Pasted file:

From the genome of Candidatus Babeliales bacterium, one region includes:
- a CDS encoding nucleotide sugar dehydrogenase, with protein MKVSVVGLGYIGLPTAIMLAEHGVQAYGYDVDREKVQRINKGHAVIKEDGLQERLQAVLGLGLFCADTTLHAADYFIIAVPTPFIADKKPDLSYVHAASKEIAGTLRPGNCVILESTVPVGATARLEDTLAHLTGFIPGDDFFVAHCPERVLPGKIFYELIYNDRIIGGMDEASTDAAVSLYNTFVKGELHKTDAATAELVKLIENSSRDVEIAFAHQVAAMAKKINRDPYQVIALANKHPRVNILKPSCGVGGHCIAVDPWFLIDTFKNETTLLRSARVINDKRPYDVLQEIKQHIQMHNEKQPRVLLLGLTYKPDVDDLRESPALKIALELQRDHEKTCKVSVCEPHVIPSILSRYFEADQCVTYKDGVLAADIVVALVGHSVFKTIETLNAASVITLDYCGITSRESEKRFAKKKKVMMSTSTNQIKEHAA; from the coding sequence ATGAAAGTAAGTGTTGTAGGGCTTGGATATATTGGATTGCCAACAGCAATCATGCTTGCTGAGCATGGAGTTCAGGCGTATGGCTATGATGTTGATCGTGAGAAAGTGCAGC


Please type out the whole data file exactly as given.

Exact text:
From the genome of Candidatus Babeliales bacterium, one region includes:
- a CDS encoding nucleotide sugar dehydrogenase, with protein MKVSVVGLGYIGLPTAIMLAEHGVQAYGYDVDREKVQRINKGHAVIKEDGLQERLQAVLGLGLFCADTTLHAADYFIIAVPTPFIADKKPDLSYVHAASKEIAGTLRPGNCVILESTVPVGATARLEDTLAHLTGFIPGDDFFVAHCPERVLPGKIFYELIYNDRIIGGMDEASTDAAVSLYNTFVKGELHKTDAATAELVKLIENSSRDVEIAFAHQVAAMAKKINRDPYQVIALANKHPRVNILKPSCGVGGHCIAVDPWFLIDTFKNETTLLRSARVINDKRPYDVLQEIKQHIQMHNEKQPRVLLLGLTYKPDVDDLRESPALKIALELQRDHEKTCKVSVCEPHVIPSILSRYFEADQCVTYKDGVLAADIVVALVGHSVFKTIETLNAASVITLDYCGITSRESEKRFAKKKKVMMSTSTNQIKEHAA; from the coding sequence ATGAAAGTAAGTGTTGTAGGGCTTGGATATATTGGATTGCCAACAGCAATCATGCTTGCTGAGCATGGAGTTCAGGCGTATGGCTATGATGTTGATCGTGAGAAAGTGCAGC